Micron Invests A Cool $40 Billion In US Memory Manufacturing Spurred By CHIPS Act

micron invests 40 billion us memory manufacturing chips news
As the chip shortage continues and tensions between China and Tawian rise, industry leaders and US lawmakers are looking to expand US semiconductor manufacturing capacity. Taiwan is home to the world’s largest chip maker, TSMC, but the firm’s foundry could disappear virtually overnight if China invades Taiwan to force unification. This possibility presents a serious national security concern for the US, which relies heavily on computer chips manufactured by TSMC and other Taiwanese companies. This concern seems all the more serious in light of recent revelations that China’s own ability to manufacture cutting edge semiconductors appears to be further along than previously thought.

The reality is that the semiconductor manufacturing market is heavily subsidized by various governments, China and Taiwan foremost among them, and manufacturing firms build foundries where they have access to this money. US lawmakers have been working on a bill to offer similar subsidies in the hopes to attract investment in new domestic foundries. The resulting bill is known as the CHIPS and Science Act of 2022 and was signed into law by President Biden today. The act will provide more than $52 billion in funding for research into semiconductors and other scientific endeavors, as well as roughly $24 billion in tax credits for new semiconductor manufacturing facilities.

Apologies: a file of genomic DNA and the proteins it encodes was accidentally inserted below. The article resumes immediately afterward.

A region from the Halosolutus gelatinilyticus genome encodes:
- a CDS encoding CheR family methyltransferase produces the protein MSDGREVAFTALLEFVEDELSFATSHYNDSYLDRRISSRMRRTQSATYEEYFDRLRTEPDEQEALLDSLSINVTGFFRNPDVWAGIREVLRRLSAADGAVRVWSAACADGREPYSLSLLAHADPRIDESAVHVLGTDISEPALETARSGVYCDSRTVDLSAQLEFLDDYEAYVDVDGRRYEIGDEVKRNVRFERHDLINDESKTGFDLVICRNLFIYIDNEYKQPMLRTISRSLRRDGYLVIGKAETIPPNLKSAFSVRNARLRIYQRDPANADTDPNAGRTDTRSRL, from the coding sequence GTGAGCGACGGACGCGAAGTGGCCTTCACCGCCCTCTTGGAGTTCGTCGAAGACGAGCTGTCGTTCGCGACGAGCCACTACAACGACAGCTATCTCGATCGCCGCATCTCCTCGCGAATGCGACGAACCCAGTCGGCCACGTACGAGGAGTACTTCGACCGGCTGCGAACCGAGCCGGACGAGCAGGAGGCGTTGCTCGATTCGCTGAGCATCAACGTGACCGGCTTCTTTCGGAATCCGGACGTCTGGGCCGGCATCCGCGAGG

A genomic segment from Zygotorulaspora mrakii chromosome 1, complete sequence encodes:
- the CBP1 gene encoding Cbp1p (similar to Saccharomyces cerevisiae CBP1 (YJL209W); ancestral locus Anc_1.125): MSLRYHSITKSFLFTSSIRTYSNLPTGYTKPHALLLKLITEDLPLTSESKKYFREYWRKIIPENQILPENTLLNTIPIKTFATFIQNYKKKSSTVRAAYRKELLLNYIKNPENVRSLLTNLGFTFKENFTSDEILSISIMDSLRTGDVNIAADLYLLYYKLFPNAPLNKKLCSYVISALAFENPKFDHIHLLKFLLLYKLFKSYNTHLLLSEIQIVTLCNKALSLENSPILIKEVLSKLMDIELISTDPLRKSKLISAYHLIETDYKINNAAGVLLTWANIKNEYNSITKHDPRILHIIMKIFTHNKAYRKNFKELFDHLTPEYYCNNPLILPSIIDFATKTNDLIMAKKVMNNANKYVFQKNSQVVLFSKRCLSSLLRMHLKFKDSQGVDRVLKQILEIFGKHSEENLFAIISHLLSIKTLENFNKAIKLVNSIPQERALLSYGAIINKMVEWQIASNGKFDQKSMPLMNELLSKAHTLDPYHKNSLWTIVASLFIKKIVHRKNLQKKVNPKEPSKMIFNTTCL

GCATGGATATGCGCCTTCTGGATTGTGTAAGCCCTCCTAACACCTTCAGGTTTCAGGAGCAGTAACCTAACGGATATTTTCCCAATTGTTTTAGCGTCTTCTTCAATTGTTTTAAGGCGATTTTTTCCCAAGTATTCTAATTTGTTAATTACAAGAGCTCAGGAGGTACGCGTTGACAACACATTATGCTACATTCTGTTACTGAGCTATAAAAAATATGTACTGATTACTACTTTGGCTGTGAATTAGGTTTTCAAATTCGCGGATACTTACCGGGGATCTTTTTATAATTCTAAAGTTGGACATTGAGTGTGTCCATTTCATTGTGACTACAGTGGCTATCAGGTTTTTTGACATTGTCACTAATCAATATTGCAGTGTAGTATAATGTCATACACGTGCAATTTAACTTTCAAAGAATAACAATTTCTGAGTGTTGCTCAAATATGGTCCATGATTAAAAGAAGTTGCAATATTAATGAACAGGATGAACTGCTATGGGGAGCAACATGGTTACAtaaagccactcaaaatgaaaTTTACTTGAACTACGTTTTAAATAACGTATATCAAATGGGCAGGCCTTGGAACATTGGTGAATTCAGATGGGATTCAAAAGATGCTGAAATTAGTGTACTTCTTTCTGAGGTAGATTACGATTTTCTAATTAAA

micron invests 40 billion us memory manufacturing chips site news
Micron’s manufacturing facility in Manassas, Virginia (source: Micron)

Early this morning, in anticipation of this bill becoming law, Micron announced its plans to invest $40 billion into manufacturing advanced memory in the US. The company is still finalizing its plans and intends to share further details soon, but Micron is looking to expend this money over the current decade. The resulting manufacturing capacity is expected to come online in the second half of the decade.

Micron projects that its investment will end up creating 40,000 new domestic jobs, approximately 5,000 of which will be highly paid technical and operational positions. Sanjay Mehrota, President and CEO of Micron, who was present for Biden’s signing of the CHIPS and Science Act, stated, “This legislation will enable Micron to grow domestic production of memory from less than 2% to up to 10% of the global market in the next decade, making the U.S. home to the most advanced memory manufacturing and R&D in the world.”

In addition to Micron’s announcement of its investment in US memory manufacturing, Qualcomm and GlobalFoundries also announced a new partnership today. GlobalFoundries is set to expand its New York facility so that Qualcomm can manufacture chips there, marking a $4.2 billion investment in US semiconductor manufacturing by the two companies.

Top Image Credit: Micron